Sohn Kwang Joo, Gyeonggi Research Institute |
When analyzing North Korea objectively, it is important to look at things from the ‘regime’s perspective’. Indeed, the North Korean regime being a ‘Suryeong system’, it would be reasonable to say that we must observe things from the ‘perspective of the Suryeong.’
What this means in reality is coming to a full understanding of the domestic and diplomatic strategies connected to rule in Kim Il Sung-Kim Jong Il-Kim Jong Eun North Korea, then analyzing the situation Kim Jong Eun and the ruling elite finds itself in at the moment in question, all so as to finally be able to predict the strategies and tactics the regime will employ to ensure its survival. The most important thing is to keep in mind this question: “Under the current conditions, what tools and methods does the Suryeong possess by which to preserve and strengthen his role and authority?” Personally, I base 50% of my analytical work on this.
Recently, some analysts have concluded that North Korea already has a collective leadership system, but I think not. Currently, Kim Jong Eun rules the North Korean leadership in the Suryeong-ist style of Kim Il Sung and Kim Jong Il, with implementation of decrees led by Kim Kyung Hee, Jang Sung Taek and Choi Ryong Hae. Kim Jong Eun is the ruler; in other words, he has the authority of the Suryeong.
Just because the name has changed and Kim Jong Eun became 1st Secretary of the Chosun Workers’ Party and 1stChairman of the National Defense Commission, it does not mean that the status of the Suryeong has changed.
It is unclear at the time of writing whether North Korea will utilize the Kim Jong Eun + Kim Kyung Hui, Jang Sung Taek, Choi Ryeong Hae system to achieve stability over the long term, or whether Kim Jong Eun will revert fully to the Kim Jong Il approach once he has more confidence in how the system works. Though unclear, I personally presume the latter to be more likely.
Kim Il Sung and Kim Jong Il were consistent in that their power was heavily concentrated. And thus, internally things were stable. Now, North Korea’s power structure is still formally a Suryeongist system, and Kim Jong Eun is at the core, but the operation and contents do not match like they did. This is a risk factor.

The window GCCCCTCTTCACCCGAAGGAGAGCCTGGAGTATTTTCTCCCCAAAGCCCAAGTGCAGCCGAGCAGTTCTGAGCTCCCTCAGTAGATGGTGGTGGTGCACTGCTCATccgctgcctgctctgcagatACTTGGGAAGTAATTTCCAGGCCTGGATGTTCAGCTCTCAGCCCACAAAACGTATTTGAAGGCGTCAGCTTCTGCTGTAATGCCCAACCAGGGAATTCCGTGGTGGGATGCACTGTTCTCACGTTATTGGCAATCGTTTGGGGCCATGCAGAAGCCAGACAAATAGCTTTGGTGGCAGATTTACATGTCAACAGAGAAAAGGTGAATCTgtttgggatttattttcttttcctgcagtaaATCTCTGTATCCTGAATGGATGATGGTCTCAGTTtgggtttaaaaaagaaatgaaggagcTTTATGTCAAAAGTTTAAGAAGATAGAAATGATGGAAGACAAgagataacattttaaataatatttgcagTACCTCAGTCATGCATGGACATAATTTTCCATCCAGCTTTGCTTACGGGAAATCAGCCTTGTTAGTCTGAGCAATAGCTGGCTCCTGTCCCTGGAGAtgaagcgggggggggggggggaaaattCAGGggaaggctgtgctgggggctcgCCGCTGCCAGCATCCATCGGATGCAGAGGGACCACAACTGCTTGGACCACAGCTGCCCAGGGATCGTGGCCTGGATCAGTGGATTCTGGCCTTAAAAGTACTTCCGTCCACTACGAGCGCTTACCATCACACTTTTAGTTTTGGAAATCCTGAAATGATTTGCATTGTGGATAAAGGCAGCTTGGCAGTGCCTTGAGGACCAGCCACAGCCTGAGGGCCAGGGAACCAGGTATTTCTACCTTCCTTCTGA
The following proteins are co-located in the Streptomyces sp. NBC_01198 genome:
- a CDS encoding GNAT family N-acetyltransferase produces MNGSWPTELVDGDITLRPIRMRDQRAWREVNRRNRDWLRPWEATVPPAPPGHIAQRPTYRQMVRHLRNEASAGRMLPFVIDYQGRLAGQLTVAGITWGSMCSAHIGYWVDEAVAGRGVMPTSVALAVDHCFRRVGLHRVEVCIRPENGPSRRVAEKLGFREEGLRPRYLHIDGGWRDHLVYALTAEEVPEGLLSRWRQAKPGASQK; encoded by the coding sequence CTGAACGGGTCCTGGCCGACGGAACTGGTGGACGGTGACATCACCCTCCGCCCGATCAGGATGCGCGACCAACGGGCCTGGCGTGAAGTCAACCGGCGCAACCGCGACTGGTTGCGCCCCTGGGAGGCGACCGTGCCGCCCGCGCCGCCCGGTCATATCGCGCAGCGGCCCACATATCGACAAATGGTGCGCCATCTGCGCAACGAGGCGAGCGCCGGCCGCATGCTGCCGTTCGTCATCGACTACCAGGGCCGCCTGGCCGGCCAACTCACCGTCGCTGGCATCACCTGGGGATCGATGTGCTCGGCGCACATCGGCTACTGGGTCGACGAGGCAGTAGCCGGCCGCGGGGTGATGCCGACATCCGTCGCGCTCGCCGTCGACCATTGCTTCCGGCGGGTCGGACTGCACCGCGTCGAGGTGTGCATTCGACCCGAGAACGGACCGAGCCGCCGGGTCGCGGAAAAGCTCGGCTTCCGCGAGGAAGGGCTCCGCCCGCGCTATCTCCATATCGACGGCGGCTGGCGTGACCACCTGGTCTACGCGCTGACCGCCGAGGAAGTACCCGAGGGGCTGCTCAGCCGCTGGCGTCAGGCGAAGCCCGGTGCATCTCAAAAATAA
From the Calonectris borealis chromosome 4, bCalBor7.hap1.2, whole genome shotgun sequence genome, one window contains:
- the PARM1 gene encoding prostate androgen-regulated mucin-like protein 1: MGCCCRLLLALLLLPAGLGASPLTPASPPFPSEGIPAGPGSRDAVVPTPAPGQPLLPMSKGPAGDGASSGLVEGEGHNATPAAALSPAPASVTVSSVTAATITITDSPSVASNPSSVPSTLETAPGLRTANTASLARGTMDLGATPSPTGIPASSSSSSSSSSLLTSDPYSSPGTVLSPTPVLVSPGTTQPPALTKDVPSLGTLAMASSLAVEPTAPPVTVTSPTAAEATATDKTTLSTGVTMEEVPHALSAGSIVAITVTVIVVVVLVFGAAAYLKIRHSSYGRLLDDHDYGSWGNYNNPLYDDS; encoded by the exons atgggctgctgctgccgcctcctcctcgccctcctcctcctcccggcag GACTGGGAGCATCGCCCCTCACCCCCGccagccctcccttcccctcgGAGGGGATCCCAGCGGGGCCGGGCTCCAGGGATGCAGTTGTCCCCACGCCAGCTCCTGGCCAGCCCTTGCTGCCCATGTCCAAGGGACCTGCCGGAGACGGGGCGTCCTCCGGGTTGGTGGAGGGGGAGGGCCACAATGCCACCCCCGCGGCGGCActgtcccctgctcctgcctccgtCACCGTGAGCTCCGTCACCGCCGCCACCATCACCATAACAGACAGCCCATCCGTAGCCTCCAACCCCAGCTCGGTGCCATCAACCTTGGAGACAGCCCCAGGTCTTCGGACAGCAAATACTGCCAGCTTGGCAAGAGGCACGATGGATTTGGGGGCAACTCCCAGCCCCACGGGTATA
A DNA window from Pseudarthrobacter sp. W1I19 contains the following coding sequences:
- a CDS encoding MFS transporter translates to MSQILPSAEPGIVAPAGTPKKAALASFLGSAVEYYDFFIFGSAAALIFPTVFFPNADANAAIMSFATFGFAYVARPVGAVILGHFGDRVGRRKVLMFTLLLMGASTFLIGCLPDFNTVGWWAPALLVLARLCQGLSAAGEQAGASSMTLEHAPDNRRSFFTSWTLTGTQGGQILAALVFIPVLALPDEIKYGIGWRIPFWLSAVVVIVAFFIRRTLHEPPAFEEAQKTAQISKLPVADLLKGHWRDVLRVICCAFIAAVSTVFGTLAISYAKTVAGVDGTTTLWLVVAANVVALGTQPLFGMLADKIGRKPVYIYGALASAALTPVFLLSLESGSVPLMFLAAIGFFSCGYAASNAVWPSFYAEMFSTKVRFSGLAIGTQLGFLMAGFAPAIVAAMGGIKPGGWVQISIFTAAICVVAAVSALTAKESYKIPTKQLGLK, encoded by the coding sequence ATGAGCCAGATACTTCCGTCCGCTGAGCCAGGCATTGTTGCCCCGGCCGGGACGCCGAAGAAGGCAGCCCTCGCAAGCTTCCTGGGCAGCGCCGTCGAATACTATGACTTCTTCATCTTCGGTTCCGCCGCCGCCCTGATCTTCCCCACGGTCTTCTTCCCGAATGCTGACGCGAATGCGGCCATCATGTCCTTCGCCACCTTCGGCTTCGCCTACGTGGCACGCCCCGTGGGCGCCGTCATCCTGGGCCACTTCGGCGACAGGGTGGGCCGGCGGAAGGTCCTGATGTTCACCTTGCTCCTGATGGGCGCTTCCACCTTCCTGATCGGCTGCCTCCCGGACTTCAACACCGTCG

We all noticed Kim Jong Eun looking uncomfortable and swaying back and forth during his first public address at the military parade on the Day of the Sun. In medical terms we say that this is a ‘tic-disorder’, arising when two situations contradict each other. (In this case the contradiction is the objective Suryeong image in the public view vs. the inner self who is not yet ready to be an authoritarian leader.)
Communist systems have always been unstable when in the kind of ‘transition’ period North Korea is now in. Looking back at the Soviet Union and China, periods of transition inevitably led to power struggles. It seems that there are no internal power struggles in North Korea as of now. Perhaps this is because of Kim Jong Il’s ‘last instructions’, the core of which was to ‘safeguard the Suryeong’.
However, it is questionable whether the ‘last instructions effect’ has the vigor to last three years, similar to the length of time Kim Jong Il himself was able to rule in the name of his own father. It will not last longer than a year or two. Firstly, swelling problems can cause internal power conflicts, and those internal conflicts can link to the military and, over time, spread to public opinion in the markets.
And so, from 2012 to 2016, approximately for four years, there will likely be a compressed instability on the peninsula. The reason why I look to the year 2016 is because US-ROK Combined Forces will be dissolved on December 1st, 2015. US-ROK Combined Forces is the main manifestation of the military alliance between the U.S. and South Korea, and although its dissolution will not mean problems, the military alliance is bound to loosen. The U.S. and South Korea may feel a sense of psychological loss.
My story seems to be skipping around, but one point is that the original schedule for dissolution was April 17th, 2012, which would have been in the middle of North Korea’s 100th anniversary celebrations just last month. However, after the switching of South Korea-U.S. wartime operational control in 2010, the dissolution was deferred to December 3rd, 2015 for logistical reasons.